VVMxEzARBgNVBAgMCkNhbGlmb3JuaWExKjAoBgNVBAoMIXN0YWdpbmctdmNzYS5hbGV4LnB1cmVz
dG9yYWdlLmNvbTEbMBkGA1UECwwSVk13YXJlIEVuZ2luZWVyaW5nMB4XDTE5MTAyNzE0Mzk0OVoX
DTIwMTAyNzE0Mzk0OVowUjELMAkGA1UEBhMCVVMxFTATBgNVBAoTDFB1cmUgU3RvcmFnZTEVMBMG
A1UECxMMUHVyZSBTdG9yYWdlMRUwEwYDVQQDEwwxMC4yMS44OC4xMTMwggEiMA0GCSqGSIb3DQEB
AQUAA4IBDwAwggEKAoIBAQCo26bbs43ZgAEqOD17j5F1P1Q+5lNZUmTaADxaXQkgyVx8LAI+Ldwm
12dIO+4auHzRCqa54Hzv9cNtUH/46wMQA2t1y4LvDAB1/82J3jdSoze2TjfLKXkrsKP/i63B8L6s
H4iYn7ZgvdtlCzw6eKLLX+jQM/JVYxU0wPc31PxR7DNt+dzHCelShbXwckJTrggh8jXJGLitAqXA
JurDz/4kS9lGzKsV5Qy9eSsQGftcmzaQkIpfAfXLGDy3ja0A/psttzPB5t4pfqo2eI0/iVZ4Oetr
1Qs5qzBPh60/5kAycX9Of7GY7B4nfqQJsKRSDH1QjtCt+FPaN3hT5H+xTz5tAgMBAAGjgYgwgYUw
DwYDVR0RBAgwBocEChVYcTAfBgNVHSMEGDAWgBQl8TMF+lV/HZgGvz9oV0wkZSHaLzBRBggrBgEF
BQcBAQRFMEMwQQYIKwYBBQUHMAKGNWh0dHBzOi8vc3RhZ2luZy12Y3NhLmFsZXgucHVyZXN0b3Jh
Z2UuY29tL2FmZC92ZWNzL2NhMA0GCSqGSIb3DQEBCwUAA4IBAQBVl5fY7ogjxAUeH4cTGRMOEcHZ
4kxXc08+MBznq63I9Gw2IWfGj08UP4KJsQUwZ7WwFcFJmOAFdlk/uVK9QzRLfQPq2Iz+AGpYiXs3
k4NkoSWnk18YbYFaw9ItVgsor5XwoIVwhQvOypOivBXZGfDgORFWXXJYIzhbTWWO3bIxaqu+AexW
ddNWYdHFvCP9Kn4yWWOdpuW+7Pi1nUKk1cqBBcbn7lftHWd6la7VRYg4/Y9w69jlgvo4TDIzI/r4
oe+rbh92/Z5MKuDD3rCf8Qw7jtyte7PR6hoPrfda2FMwXi0X8XX2UNjp64jwOM9HnWs/JGne1ARW
OIJ6MteEwmwu
-----END CERTIFICATE-----

purecert delete

In the event that you need to re-create the certificate for vasa-ct0 or vasa-ct1, you will first need to delete the certificate in use.  This can be done with purecert delete:

# purecert list
Name        Status    Key Size  Issued To     Issued By  Valid From               Valid To                 Country  State/Province  Locality       Organization  Organizational Unit    Email                                   Common Name
management  imported  2048      10.21.88.112  Sub-CA     2019-09-26 12:45:28 PDT  2021-09-25 12:45:28 PDT  US       California      Mountain View  Pure Storage  Solutions Engineering  administrator@sso.alex.purestorage.com  10.21.88.112
vasa-ct0    imported  2048      10.21.88.113  CA         2019-08-09 14:08:52 PDT  2021-08-08 14:08:52 PDT  US       California      Mountain View  Pure Storage  Solutions Engineering  -                                       10.21.88.113
vasa-ct1    imported  2048      10.21.88.114  CA         2019-08-09 14:09:17 PDT  2021-08-08 14:09:17 PDT  US       California      Mountain View  Pure Storage  Solutions Engineering  -                                       10.21.88.114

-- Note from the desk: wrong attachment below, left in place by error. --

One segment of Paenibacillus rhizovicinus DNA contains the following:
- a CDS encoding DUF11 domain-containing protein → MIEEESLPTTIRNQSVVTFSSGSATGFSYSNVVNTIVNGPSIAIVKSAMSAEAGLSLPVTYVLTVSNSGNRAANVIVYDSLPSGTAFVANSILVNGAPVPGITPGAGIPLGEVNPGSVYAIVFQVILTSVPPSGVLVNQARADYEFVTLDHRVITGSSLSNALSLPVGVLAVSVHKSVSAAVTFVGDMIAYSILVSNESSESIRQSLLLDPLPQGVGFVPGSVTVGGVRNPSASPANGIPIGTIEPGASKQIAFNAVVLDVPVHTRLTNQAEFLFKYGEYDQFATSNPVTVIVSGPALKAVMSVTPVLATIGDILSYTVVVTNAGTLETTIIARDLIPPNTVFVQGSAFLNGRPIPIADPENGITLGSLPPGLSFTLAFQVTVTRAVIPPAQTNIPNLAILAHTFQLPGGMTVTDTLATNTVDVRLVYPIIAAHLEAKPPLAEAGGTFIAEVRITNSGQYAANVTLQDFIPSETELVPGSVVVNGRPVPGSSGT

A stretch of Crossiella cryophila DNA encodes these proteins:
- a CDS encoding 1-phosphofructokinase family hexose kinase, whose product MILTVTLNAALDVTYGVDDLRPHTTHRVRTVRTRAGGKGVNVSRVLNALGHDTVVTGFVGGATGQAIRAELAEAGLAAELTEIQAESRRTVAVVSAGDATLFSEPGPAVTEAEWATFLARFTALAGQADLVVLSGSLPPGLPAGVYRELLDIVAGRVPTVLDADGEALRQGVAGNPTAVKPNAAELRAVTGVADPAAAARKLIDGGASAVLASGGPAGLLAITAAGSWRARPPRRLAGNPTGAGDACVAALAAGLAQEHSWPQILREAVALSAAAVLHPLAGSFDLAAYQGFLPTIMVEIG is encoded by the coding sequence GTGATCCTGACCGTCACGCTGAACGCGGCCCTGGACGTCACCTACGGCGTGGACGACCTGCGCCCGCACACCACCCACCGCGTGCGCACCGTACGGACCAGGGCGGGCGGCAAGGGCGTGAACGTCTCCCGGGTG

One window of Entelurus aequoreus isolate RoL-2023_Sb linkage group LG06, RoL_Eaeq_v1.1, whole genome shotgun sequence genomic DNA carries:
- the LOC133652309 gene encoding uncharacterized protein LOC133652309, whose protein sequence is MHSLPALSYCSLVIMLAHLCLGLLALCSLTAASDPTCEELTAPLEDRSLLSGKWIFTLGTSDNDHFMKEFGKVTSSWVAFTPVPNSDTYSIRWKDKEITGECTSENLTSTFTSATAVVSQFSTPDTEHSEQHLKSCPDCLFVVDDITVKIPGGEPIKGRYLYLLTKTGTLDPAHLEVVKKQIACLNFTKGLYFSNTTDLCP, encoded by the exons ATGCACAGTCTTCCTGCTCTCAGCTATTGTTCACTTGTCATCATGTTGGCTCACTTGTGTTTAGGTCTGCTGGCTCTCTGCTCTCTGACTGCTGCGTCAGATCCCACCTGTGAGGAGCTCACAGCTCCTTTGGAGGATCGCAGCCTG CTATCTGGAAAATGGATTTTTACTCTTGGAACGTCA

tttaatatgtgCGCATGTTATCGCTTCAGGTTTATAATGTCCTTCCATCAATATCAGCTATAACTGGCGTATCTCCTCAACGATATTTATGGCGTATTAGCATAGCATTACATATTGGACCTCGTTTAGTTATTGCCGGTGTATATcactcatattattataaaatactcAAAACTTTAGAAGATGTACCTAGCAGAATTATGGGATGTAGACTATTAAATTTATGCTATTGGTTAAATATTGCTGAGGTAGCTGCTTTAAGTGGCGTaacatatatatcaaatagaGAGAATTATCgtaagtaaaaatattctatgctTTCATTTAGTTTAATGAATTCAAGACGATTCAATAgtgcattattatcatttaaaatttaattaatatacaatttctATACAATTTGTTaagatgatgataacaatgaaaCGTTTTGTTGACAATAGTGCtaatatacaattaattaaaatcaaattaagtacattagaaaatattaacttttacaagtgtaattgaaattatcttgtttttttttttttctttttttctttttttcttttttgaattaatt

# purecert delete vasa-ct0
Name
vasa-ct0

# purecert delete vasa-ct1
Name
vasa-ct1

# purecert list
Name        Status    Key Size  Issued To     Issued By  Valid From               Valid To                 Country  State/Province  Locality       Organization  Organizational Unit    Email                                   Common Name
management  imported  2048      10.21.88.112  Sub-CA     2019-09-26 12:45:28 PDT  2021-09-25 12:45:28 PDT  US       California      Mountain View  Pure Storage  Solutions Engineering  administrator@sso.alex.purestorage.com  10.21.88.112

The only time that purecert delete should need to be used is in the event that you need to generate a new self-signed certificate for vasa-ct0 and vasa-ct1.  Otherwise, you can import a signed certificate or self signed certificate with purecert as well.

purecert create

With purecert create, you will have the ability to create both self signed certificates as well as Certificate Signing Requests (CSRs).  One thing to note about the CSR is that currently Pure Storage does not support creating CSRs with custom Subject Alternative Name (SAN) entries.  This means that the CA that is signing the request will need to have the ability to have SAN entries provided as part of issuing the certificate. 

Please note that the common name should be the IP address for CT0.ETH0 for VASA-CT0 and the IP Address for CT1.ETH0 for VASA-CT1.  There are instances where you may want to use the IP address for CT0.ETH1 for VASA-CT0 or the IP address for CT1.ETH1 for VASA-CT1.  This can be done as well.  The IP addresses can be found by running a "purenetwork list".

Here is an example of creating new self signed certificates for vasa-ct0 and vasa-ct1:

# purecert create --common-name 10.21.88.113 --country US --self-signed --key-size 4096 --locality 'Mountain View' --organization 'Pure Storage' --organizational-unit 'Pure Storage' --state California vasa-ct0
Name      Status       Key Size  Issued To     Issued By     Valid From               Valid To                 Country  State/Province  Locality       Organization  Organizational Unit  Email  Common Name
vasa-ct0  self-signed  4096      10.21.88.113  10.21.88.113  2019-10-28 07:37:42 PDT  2029-10-25 07:37:42 PDT  US       California      Mountain View  Pure Storage  Pure Storage         -      10.21.88.113

# purecert create --common-name 10.21.88.114 --country US --self-signed --key-size 4096 --locality 'Mountain View' --organization 'Pure Storage' --organizational-unit 'Pure Storage' --state California vasa-ct1